Harvest Feast

By A. Cort Sinnes

The first Thanksgiving was all about the harvest, and the settlers gratitude for it.

The first New World Thanksgiving celebration - the one held in Plymouth, Massachusetts, in 1621 - wasn't really a Thanksgiving celebration at all (at least not as we have come to know it). It wasn't held on the fourth Thursday in November, and it wasn't held indoors. No, that first harvest celebration actually occurred somewhere between mid-September and late October and represented the continuation of an ancient secular festival known as Harvest Home, well known to the Pilgrims from their homeland. It's an idea whose time may have come again.

Traditionally celebrated after the main crop had been harvested, Harvest Home was, according to one historian, an annual event characterized by cakes and ale and hang the cost." Harvest Home festivals became so rowdy that none other than Henry VIII (a ruler not known for his aversion to a good time) let it be known that if the farmers were going to party with such earnestness, they should at least wait until the entire crop had been safely stored away.

Not only did William Bradford, governor of Plymouth Colony at the time, hold the celebration outdoors, but he and his guest of honor, Massasoit, chief of the Wampanoags, presided over a great deal of activity among the 90 braves, 35 Pilgrims and 66 "strangers" (as the non-Pilgrims were called) during the meal.

"Activity" may be too mild a word. To quote from Celebrations: The Complete Book of American Holidays by Robert Myers (Doubleday, 1972): Captain Miles Standish paraded his group of soldiers in a series of maneuvers ... Blank volleys were fired and bugles sounded. Stool ball, a kind of croquet game, was played. [Chief] Massasoit ... came with 90 braves, who competed against the settlers in racing and jumping games. The Indians showed their bow and arrow marksmanship, and the white men exhibited their skill with firearms. The celebrants are even reputed to have played games of chance.

The event was so successful and free of rancor it lasted for three days!

Why, with all their piety and aversion to celebrations in general, the Pilgrims chose to commemorate their first successful harvest with a raucous secular celebration instead of a solemn religious one is something we will never know. It wasn't until 1623, two years later, that the fall harvest was observed by sacred days of fasting and formal Thanksgiving.

If you find the idea of an exuberant Harvest Home more appealing than a formal Thanksgiving meal, at least it's an historically accurate option. After the last of the harvest has been plucked from my garden here in the Napa Valley, I find there's no better way to enjoy these riches than to pull out the picnic table and croquet set, call up friends and pass the ale. And if the crisp fall weather dictates that you move your feast indoors, it can still be your own unique way of saying thanks for nature's bounty and the blessings of the earth.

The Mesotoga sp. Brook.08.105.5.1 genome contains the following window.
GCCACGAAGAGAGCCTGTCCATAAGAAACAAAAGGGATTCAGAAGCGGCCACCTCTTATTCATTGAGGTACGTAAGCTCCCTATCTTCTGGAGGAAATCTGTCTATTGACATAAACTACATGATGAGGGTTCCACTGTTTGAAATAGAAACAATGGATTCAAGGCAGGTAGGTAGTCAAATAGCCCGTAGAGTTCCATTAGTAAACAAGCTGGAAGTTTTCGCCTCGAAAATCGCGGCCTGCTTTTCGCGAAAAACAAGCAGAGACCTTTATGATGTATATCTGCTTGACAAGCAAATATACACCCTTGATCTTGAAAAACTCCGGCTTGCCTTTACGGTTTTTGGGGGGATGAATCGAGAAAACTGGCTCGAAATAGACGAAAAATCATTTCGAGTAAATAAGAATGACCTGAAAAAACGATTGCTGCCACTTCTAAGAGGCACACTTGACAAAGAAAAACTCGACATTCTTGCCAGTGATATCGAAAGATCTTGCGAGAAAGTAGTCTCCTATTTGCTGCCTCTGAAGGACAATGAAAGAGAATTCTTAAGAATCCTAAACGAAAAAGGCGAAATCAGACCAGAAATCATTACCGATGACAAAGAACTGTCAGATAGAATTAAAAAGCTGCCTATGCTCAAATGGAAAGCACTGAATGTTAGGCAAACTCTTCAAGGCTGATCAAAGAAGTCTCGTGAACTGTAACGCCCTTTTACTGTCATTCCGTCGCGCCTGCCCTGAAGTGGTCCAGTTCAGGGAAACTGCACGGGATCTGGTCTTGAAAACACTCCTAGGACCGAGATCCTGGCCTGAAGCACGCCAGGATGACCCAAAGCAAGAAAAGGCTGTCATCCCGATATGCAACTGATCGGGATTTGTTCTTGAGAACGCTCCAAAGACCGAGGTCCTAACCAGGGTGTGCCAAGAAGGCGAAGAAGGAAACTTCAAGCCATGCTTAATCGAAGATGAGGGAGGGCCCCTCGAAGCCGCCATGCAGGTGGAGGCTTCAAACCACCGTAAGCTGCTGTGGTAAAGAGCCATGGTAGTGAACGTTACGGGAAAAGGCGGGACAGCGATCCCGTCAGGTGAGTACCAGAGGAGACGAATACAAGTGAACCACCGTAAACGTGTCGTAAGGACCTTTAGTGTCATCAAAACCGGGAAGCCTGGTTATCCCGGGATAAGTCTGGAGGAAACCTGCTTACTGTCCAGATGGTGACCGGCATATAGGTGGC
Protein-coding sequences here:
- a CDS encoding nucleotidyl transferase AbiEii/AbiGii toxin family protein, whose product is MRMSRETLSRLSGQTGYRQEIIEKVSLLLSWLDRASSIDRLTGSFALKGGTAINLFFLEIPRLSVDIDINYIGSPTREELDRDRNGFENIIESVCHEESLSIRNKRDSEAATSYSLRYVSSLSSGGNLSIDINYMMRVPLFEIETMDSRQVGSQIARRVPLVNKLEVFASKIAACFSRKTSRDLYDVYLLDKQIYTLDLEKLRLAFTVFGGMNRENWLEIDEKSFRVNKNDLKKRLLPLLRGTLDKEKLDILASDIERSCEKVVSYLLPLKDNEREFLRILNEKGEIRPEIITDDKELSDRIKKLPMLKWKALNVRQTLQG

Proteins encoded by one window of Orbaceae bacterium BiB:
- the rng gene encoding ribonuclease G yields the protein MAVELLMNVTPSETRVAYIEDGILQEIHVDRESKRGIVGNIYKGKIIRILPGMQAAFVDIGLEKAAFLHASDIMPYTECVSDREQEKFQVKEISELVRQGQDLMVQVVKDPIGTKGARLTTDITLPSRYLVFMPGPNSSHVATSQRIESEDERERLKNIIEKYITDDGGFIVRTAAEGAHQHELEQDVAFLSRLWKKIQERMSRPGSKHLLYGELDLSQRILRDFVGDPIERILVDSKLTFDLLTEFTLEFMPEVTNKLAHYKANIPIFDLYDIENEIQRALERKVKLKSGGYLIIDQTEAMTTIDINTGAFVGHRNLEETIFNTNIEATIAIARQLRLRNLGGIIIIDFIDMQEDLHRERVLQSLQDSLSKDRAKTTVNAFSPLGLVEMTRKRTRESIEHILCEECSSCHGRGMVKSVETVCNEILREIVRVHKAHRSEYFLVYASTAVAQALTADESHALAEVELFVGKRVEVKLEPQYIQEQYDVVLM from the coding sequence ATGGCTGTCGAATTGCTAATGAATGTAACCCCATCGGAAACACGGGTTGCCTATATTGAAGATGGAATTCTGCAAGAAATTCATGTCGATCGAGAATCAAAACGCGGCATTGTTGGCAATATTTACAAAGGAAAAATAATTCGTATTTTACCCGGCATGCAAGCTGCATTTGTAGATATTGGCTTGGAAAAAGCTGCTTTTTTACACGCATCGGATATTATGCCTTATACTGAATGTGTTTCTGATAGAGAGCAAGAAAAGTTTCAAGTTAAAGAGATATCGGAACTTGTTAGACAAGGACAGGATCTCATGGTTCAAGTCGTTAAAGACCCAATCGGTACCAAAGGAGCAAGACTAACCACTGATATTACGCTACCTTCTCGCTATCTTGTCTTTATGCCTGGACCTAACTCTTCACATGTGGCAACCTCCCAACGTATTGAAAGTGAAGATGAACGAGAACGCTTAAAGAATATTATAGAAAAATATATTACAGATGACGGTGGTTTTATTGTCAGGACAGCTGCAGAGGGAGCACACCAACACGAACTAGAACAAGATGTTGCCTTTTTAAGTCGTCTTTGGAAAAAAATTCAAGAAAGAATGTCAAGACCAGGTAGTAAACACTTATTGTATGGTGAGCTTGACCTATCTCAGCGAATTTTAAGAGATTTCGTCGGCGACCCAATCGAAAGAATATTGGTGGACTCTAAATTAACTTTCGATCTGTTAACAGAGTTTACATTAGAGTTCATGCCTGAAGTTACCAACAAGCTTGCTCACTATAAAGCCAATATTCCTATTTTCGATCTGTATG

The following recipes feature fresh vegetables. All feed approximately eight people and can be easily doubled for feeding a crowd.

West Indian Pumpkin Soup

This is not your typical, sweet-ish pumpkin soup. The addition of even a small amount of fresh lime juice, ground cumin and a fresh cilantro garnish give it a West Indian flavor. The use of cream cheese may be unusual, but adds a silky texture and does not curdle in the presence of the lime juice. Serve in a hollowed-out pumpkin, if desired.

2 T butter or margarine
1 medium onion, diced (about 2 c)
4 stalks celery, diced (about 2 c)
1 49-1/2-ounce can of ready-to-use chicken stock
2 c cooked pumpkin or winter squash
1 t ground white pepper
1 t ground cumin
1 T fresh lime juice
8 oz. low-fat cream cheese, at room temperature
fresh cilantro, for garnish

Melt the butter or margarine in a large soup pot. Saute the onions and celery over medium heat until limp. Add two cups of the chicken stock and simmer until onions and celery are very soft.

Process stock, onion and celery mixture in a blender until smooth. (Processing hot liquids in a blender is best accomplished with short periods of on" and "off" to reduce the chances of the liquid "erupting."

Return this mixture to the soup pot. Add remaining chicken stock, pumpkin, white pepper, cumin and fresh lime juice. Bring to a boil.

Remove from the stove and whisk in cream cheese until completely dissolved. Serve immediately, with fresh cilantro leaves as a garnish.

Potatoes with Mint and Garlic

The combination of flavors - mint and garlic - along with a little olive oil are a wonderful unexpected accompaniment to the bland wholesomeness of boiled potatoes.

3 pounds new potatoes (or small Yellow Finns, or the like)
1-1/2 t salt
1/2 cup olive oil
2-1/2 T wine vinegar
1 T water
2 t Dijon mustard
2 T mayonnaise